Every season, in early January, the daylily catalogues arrive like precise clockwork. I am deliberating whether or not I will order more fans this year for a garden that cries out enough hemerocallis already! Being the undisciplined plant collector that I am, it’s difficult to resist adding more.
To deflect attention away from the empty order sheet that wants to be filled, I decided to play a mind game. Using the catalogue from Hemerocallis Montfort, a local grower in the foothills of the Laurentian Mountains, I made a hypothetical collection of those plants that combine strong, eye-catching visuals, with high to very high prices tags. By coincidence, most of the selection is better suited for a hot-colored garden.
Long hours and much energy are invested in breeding new varieties of hemerocallis. Primarily, that accounts for the higher prices. It will take from three to six years before they become more affordable. Until then, this assortment will not appear on my to buy list.
Bass Gibson is bright yellow and orange with exceptionally toothy edges. Strong thick scapes grow 32 inches high, with 3 to 5 branches, flowers measure 5.5 inches and are sunfast until late afternoon. Plant produces 20 to 30 buds, dormant foliage, and blooms early to mid season.
Running Hot has flowers that bloom red with a ruffled gold edge and measure 6.5 inches. The scapes reach 28 inches high, with wide laterals, 4-way branching, and 30 to 35 buds. With beautiful low arching evergreen foliage, it blooms early to mid season.
Jennifer Trimmer produces blooms that measure 6 ¾” in lavender purple with watermark and knobby gold edge, foliage is evergreen, and scapes are 30 inches tall. The breeder is so impressed with the appearance of this variety that he has named it after his daughter. It blooms early to mid season with repeats.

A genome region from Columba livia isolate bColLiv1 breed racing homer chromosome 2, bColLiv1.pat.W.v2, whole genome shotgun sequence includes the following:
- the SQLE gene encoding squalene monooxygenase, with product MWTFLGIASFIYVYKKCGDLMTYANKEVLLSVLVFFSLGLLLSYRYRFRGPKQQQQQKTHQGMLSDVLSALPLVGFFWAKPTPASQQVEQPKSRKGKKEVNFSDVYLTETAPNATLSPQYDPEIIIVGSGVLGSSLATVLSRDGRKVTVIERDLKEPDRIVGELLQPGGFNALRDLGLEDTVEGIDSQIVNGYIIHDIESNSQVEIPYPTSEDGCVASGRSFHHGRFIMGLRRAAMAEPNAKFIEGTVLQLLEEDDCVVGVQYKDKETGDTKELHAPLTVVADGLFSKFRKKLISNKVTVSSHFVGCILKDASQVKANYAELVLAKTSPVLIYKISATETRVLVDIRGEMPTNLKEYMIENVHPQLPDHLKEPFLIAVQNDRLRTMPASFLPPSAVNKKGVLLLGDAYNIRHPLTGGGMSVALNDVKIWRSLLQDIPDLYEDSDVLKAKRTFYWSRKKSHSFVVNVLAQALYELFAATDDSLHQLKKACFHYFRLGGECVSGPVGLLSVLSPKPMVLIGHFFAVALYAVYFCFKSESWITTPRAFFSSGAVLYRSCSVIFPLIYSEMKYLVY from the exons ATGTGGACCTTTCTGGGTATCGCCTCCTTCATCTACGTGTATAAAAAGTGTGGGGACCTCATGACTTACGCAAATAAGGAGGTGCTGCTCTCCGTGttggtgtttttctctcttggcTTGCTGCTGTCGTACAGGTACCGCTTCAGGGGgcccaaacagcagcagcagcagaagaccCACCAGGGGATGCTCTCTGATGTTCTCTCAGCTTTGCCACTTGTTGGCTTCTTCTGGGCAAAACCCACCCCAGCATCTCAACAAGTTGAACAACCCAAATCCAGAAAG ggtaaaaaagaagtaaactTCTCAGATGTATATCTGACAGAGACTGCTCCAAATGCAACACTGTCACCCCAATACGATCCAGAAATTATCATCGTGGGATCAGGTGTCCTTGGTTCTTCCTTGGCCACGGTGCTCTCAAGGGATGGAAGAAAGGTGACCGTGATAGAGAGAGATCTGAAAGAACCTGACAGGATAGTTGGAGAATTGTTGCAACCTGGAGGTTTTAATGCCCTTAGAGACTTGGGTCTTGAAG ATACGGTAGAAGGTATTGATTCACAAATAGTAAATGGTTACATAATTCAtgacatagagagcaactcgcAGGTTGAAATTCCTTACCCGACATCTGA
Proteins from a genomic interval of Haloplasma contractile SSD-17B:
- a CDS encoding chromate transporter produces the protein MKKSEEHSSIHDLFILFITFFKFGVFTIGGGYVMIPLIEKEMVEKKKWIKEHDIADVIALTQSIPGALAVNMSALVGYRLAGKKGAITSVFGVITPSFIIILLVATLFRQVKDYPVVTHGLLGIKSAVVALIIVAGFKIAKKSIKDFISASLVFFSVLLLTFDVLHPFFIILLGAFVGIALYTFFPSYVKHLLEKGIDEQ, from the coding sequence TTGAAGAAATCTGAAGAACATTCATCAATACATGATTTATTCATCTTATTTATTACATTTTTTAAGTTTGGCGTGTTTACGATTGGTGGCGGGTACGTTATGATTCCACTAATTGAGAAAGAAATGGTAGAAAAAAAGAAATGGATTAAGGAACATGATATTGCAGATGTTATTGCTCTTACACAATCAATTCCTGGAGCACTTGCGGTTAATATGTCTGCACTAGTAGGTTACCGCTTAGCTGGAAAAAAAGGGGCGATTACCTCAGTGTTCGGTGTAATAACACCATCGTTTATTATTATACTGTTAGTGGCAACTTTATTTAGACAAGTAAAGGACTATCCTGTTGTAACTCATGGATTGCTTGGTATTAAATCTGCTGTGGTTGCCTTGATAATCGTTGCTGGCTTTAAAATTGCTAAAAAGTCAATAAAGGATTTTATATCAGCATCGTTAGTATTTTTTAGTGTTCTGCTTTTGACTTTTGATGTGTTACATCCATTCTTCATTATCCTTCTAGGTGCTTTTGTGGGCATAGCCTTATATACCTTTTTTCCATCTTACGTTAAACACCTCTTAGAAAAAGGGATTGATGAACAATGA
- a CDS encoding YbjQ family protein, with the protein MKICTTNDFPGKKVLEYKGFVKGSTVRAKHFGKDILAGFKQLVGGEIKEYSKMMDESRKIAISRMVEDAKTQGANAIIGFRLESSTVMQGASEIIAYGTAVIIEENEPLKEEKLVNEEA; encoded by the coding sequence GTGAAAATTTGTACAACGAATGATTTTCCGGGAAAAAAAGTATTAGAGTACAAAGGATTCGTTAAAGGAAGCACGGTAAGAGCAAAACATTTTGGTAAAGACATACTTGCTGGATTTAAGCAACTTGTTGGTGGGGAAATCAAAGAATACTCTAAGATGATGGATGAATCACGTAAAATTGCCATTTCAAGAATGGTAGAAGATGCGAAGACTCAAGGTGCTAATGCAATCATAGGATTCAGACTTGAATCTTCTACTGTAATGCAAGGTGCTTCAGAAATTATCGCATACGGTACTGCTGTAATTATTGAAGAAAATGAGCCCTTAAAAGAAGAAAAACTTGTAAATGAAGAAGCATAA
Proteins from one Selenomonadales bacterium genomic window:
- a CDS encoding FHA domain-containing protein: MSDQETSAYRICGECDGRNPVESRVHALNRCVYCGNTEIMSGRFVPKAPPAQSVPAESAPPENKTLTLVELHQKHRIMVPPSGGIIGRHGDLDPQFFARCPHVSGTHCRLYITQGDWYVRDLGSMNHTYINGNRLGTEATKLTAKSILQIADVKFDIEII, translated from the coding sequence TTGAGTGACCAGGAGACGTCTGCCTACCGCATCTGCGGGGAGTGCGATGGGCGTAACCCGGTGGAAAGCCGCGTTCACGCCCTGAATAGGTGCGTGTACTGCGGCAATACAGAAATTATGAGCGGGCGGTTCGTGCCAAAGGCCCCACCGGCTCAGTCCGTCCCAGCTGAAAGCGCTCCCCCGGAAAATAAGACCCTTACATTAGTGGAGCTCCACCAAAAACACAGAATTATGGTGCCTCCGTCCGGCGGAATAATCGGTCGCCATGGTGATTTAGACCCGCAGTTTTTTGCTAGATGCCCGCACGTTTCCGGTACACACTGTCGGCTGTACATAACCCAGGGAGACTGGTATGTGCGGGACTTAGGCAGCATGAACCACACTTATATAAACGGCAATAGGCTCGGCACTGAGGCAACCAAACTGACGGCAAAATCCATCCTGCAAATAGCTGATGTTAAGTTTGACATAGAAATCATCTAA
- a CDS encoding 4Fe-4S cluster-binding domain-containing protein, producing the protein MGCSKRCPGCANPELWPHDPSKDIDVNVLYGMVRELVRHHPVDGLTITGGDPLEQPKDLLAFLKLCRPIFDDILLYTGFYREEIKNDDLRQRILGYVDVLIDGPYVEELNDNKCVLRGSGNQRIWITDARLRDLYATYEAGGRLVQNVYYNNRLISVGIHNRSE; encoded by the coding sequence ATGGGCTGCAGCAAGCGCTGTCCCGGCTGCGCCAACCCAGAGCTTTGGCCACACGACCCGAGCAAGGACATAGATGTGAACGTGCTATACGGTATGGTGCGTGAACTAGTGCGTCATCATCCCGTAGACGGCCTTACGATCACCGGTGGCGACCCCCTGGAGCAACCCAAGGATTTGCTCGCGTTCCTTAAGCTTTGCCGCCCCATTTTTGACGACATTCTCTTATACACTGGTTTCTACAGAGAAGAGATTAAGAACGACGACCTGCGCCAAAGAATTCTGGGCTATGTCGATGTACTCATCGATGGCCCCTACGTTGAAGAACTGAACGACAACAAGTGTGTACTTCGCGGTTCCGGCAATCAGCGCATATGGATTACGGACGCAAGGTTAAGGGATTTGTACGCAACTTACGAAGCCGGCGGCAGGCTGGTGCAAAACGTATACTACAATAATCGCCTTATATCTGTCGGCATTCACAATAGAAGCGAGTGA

Ruckus has blooms measuring 5.5 inches on 28 inch scapes. Flowers are yellow with brushed cinnamon rose highlights with fireworks all over the petal edges and most of the sepal edges, flowers midseason, dormant foliage.
Dances with Giraffes produces two branches of very tall scapes reaching 60 inches high, with massive cascading blooms that measure 8 inches across, flowering medium late with a 26 bloom count, in gold yellow with a green throa; foliage is dormant.
Kathrine Marin has a watermark on cherry pink coloring with wide, knobby creamy-gold edges. The 6-inch flowers are borne on strong 33-inch scapes, having 3 to 4 branches. Each branch has 5 to 7 buds, creating a high bud count, foliage is semi evergreen and flowers bloom mid season to late.
Orange Grove produces a flower in pumpkin orange with red eye and serrated edge. Its tall elegant scapes reach 33 inches high and hold flat heavy iridescent blooms that measure 6.5 inches across in an outfacing manner for perfect viewing; 4-way branching (2 laterals plus terminal “y”), 35-40 buds, blooms early with repeats; evergreen foliage.